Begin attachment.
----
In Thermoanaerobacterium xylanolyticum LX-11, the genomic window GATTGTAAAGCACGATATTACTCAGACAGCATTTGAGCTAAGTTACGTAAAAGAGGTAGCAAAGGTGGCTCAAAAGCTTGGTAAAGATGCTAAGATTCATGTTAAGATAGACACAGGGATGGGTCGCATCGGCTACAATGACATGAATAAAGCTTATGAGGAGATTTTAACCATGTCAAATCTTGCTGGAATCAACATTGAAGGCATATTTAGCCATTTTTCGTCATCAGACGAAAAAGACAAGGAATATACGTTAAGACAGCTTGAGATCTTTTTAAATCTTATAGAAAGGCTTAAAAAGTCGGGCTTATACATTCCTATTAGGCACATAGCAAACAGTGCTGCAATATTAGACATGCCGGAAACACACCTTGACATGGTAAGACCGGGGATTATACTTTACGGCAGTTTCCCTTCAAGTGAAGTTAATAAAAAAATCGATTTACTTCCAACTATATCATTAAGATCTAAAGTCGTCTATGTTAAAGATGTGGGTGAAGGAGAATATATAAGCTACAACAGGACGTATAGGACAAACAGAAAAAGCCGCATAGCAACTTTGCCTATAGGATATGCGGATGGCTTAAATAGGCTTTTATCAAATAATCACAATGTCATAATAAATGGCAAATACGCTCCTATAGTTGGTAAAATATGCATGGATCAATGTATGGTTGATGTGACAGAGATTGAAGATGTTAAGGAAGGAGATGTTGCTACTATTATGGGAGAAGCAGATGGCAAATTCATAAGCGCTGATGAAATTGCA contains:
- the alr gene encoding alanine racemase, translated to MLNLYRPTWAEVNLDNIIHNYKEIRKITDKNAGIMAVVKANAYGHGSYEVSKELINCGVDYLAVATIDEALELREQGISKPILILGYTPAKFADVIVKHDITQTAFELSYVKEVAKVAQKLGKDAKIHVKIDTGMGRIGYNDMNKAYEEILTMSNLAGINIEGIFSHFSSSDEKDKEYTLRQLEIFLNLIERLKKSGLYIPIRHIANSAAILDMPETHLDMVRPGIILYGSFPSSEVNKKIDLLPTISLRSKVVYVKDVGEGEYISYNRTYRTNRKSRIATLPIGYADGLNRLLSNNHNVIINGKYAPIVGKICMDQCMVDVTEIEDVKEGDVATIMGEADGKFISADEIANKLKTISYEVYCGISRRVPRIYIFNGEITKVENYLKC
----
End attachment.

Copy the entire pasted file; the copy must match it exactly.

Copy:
In Thermoanaerobacterium xylanolyticum LX-11, the genomic window GATTGTAAAGCACGATATTACTCAGACAGCATTTGAGCTAAGTTACGTAAAAGAGGTAGCAAAGGTGGCTCAAAAGCTTGGTAAAGATGCTAAGATTCATGTTAAGATAGACACAGGGATGGGTCGCATCGGCTACAATGACATGAATAAAGCTTATGAGGAGATTTTAACCATGTCAAATCTTGCTGGAATCAACATTGAAGGCATATTTAGCCATTTTTCGTCATCAGACGAAAAAGACAAGGAATATACGTTAAGACAGCTTGAGATCTTTTTAAATCTTATAGAAAGGCTTAAAAAGTCGGGCTTATACATTCCTATTAGGCACATAGCAAACAGTGCTGCAATATTAGACATGCCGGAAACACACCTTGACATGGTAAGACCGGGGATTATACTTTACGGCAGTTTCCCTTCAAGTGAAGTTAATAAAAAAATCGATTTACTTCCAACTATATCATTAAGATCTAAAGTCGTCTATGTTAAAGATGTGGGTGAAGGAGAATATATAAGCTACAACAGGACGTATAGGACAAACAGAAAAAGCCGCATAGCAACTTTGCCTATAGGATATGCGGATGGCTTAAATAGGCTTTTATCAAATAATCACAATGTCATAATAAATGGCAAATACGCTCCTATAGTTGGTAAAATATGCATGGATCAATGTATGGTTGATGTGACAGAGATTGAAGATGTTAAGGAAGGAGATGTTGCTACTATTATGGGAGAAGCAGATGGCAAATTCATAAGCGCTGATGAAATTGCA contains:
- the alr gene encoding alanine racemase, translated to MLNLYRPTWAEVNLDNIIHNYKEIRKITDKNAGIMAVVKANAYGHGSYEVSKELINCGVDYLAVATIDEALELREQGISKPILILGYTPAKFADVIVKHDITQTAFELSYVKEVAKVAQKLGKDAKIHVKIDTGMGRIGYNDMNKAYEEILTMSNLAGINIEGIFSHFSSSDEKDKEYTLRQLEIFLNLIERLKKSGLYIPIRHIANSAAILDMPETHLDMVRPGIILYGSFPSSEVNKKIDLLPTISLRSKVVYVKDVGEGEYISYNRTYRTNRKSRIATLPIGYADGLNRLLSNNHNVIINGKYAPIVGKICMDQCMVDVTEIEDVKEGDVATIMGEADGKFISADEIANKLKTISYEVYCGISRRVPRIYIFNGEITKVENYLKC